Final warming of the Southern Hemisphere polar vortex in high- and low-top CMIP5 models
Article first published online: 25 MAR 2013
©2013. American Geophysical Union. All Rights Reserved.
Journal of Geophysical Research: Atmospheres
Volume 118, Issue 6, pages 2535–2546, 27 March 2013
How to Cite
2013), Final warming of the Southern Hemisphere polar vortex in high- and low-top CMIP5 models, J. Geophys. Res. Atmos., 118, 2535–2546, doi:10.1002/jgrd.50254., and (
- Issue published online: 18 APR 2013
- Article first published online: 25 MAR 2013
- Accepted manuscript online: 22 FEB 2013 01:32PM EST
- Manuscript Accepted: 6 FEB 2013
- Manuscript Revised: 27 JAN 2013
- Manuscript Received: 23 AUG 2012
- polar vortex;
- southern hemisphere;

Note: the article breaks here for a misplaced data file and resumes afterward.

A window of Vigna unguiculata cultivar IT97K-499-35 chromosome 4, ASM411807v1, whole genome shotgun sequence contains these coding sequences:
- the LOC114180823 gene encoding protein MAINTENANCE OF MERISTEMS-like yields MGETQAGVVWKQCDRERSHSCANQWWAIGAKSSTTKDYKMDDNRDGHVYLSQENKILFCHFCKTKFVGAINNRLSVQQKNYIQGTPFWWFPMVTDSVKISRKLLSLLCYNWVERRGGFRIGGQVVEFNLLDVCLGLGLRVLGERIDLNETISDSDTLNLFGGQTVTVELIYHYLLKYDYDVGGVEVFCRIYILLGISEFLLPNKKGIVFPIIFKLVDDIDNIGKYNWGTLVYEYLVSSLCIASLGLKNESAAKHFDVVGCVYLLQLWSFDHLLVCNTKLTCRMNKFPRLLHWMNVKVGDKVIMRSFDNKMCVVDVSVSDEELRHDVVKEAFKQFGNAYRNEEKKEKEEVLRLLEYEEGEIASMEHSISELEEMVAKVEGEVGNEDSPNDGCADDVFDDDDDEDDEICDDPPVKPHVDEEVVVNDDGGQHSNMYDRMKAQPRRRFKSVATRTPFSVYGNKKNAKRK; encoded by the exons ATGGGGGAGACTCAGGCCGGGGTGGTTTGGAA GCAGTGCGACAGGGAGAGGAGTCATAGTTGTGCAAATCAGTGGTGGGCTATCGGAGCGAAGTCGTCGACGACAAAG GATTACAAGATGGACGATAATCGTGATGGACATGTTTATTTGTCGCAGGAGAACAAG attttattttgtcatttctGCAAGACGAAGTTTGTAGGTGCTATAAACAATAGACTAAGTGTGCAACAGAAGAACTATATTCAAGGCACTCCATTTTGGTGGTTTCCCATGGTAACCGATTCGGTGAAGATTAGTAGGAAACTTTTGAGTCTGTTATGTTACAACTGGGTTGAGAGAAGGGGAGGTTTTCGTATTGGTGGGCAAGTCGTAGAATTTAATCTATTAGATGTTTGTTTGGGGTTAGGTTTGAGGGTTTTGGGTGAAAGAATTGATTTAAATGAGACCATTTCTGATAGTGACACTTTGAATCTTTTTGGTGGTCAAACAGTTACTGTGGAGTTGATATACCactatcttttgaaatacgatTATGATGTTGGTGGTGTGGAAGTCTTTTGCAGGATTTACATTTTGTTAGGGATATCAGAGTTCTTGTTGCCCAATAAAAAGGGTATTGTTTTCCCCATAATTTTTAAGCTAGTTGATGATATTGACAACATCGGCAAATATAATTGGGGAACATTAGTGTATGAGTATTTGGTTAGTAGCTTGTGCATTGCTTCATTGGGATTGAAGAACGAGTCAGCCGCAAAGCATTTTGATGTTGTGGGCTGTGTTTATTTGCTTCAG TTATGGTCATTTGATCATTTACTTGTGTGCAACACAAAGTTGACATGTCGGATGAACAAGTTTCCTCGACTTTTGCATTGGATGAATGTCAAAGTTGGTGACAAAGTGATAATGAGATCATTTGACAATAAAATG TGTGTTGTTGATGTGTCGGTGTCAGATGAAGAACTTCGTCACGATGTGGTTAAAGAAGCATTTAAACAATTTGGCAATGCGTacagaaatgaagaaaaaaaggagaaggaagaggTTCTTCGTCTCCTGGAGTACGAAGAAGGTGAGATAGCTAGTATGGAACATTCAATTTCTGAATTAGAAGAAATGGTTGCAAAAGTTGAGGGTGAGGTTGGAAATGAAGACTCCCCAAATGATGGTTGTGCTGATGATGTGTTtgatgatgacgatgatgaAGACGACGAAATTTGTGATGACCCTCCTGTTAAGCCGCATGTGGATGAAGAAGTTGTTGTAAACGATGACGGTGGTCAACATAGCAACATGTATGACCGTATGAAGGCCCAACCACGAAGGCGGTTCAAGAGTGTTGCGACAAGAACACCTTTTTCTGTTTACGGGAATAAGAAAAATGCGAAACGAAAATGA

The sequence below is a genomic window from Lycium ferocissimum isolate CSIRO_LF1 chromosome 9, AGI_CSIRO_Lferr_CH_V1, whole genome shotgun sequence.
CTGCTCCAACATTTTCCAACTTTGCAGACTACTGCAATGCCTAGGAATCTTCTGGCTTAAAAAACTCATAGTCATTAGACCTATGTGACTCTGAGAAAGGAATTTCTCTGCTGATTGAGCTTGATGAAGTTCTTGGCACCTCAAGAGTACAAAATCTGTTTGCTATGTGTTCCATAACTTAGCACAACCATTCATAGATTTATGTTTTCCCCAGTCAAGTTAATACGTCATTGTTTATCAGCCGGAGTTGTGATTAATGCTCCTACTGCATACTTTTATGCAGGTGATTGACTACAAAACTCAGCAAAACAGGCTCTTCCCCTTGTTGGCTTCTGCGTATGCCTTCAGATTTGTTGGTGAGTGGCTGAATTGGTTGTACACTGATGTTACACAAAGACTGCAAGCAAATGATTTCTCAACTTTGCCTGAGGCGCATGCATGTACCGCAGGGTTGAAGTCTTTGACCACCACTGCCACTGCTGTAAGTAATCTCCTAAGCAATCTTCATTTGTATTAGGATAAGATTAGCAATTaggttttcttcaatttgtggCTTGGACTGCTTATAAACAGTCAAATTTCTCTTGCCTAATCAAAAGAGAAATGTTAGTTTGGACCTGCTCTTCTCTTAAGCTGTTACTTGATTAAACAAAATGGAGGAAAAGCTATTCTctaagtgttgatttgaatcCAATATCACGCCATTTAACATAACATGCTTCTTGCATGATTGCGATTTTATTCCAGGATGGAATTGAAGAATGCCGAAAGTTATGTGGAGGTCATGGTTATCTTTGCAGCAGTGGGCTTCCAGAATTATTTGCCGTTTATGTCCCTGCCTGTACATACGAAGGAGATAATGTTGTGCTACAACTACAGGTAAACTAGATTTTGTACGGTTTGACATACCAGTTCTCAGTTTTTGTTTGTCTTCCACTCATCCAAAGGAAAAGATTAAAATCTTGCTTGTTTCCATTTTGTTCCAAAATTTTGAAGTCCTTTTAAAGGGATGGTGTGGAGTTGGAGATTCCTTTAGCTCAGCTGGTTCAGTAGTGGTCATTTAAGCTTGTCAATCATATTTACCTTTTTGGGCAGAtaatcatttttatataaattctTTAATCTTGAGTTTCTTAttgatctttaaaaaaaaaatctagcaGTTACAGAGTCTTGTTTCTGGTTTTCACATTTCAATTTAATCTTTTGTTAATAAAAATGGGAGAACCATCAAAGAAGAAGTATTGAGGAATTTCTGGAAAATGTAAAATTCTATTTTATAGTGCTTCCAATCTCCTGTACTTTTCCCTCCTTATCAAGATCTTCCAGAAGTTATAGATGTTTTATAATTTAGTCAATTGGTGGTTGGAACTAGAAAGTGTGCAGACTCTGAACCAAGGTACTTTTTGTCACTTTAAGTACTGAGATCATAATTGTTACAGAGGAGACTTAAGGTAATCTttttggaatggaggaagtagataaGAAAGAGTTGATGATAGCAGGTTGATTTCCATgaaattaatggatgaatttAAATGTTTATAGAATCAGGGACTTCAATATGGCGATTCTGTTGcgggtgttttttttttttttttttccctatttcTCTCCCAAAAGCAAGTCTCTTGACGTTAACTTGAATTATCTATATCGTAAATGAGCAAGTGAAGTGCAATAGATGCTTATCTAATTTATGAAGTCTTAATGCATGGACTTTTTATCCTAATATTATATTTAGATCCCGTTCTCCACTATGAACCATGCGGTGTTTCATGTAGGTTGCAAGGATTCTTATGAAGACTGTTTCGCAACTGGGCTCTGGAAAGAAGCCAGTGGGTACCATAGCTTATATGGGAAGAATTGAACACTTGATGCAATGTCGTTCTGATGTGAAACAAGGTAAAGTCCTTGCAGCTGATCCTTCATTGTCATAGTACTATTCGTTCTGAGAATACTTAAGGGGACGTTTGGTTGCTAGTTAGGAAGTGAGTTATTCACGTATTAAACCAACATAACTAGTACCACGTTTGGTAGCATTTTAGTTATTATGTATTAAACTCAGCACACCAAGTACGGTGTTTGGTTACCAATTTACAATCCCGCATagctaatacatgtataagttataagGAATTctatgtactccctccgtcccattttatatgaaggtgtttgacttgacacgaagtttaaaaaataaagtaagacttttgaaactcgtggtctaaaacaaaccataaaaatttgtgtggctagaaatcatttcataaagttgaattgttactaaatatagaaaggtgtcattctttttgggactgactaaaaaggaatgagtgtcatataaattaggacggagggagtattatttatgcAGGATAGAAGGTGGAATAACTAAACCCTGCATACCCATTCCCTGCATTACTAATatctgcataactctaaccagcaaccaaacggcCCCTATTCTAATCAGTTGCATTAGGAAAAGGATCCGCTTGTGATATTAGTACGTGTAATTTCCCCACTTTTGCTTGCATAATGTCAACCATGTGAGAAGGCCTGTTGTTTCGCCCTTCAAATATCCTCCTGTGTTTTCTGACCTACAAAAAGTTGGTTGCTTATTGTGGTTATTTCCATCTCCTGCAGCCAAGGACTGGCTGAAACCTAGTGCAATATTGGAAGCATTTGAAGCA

The final warming date of the polar vortex is a key component of Southern Hemisphere stratospheric and tropospheric variability in spring and summer. We examine the effect of external forcings on Southern Hemisphere final warming date and the sensitivity of any projected changes to model representation of the stratosphere. Final warming date is calculated using a temperature-based diagnostic for ensembles of high- and low-top models from the fifth Coupled Model Intercomparison Project (CMIP5), under the historical, Representative Concentration Pathway (RCP4.5) and RCP8.5 forcing scenarios. The final warming date in the models is generally too late in comparison with those from reanalyses: around 2 weeks too late in the low-top ensemble, and around 1 week too late in the high-top ensemble. Ensemble Empirical Mode Decomposition (EEMD) is used to analyze past and future change in final warming date. Both the low- and high-top ensemble show characteristic behavior expected in response to changes in greenhouse gas and stratospheric ozone concentrations. In both ensembles, under both scenarios, an increase in final warming date is seen between 1850 and 2100, with the latest dates occurring in the early twenty-first century, associated with the minimum in stratospheric ozone concentrations in this period. However, this response is more pronounced in the high-top ensemble. The high-top models show a delay in final warming date in the late 21st century in RCP8.5 that is not produced by the low-top models, which are shown to be less responsive to greenhouse gas forcing. This suggests that it may be necessary to use stratosphere resolving models to accurately predict Southern Hemisphere surface climate change.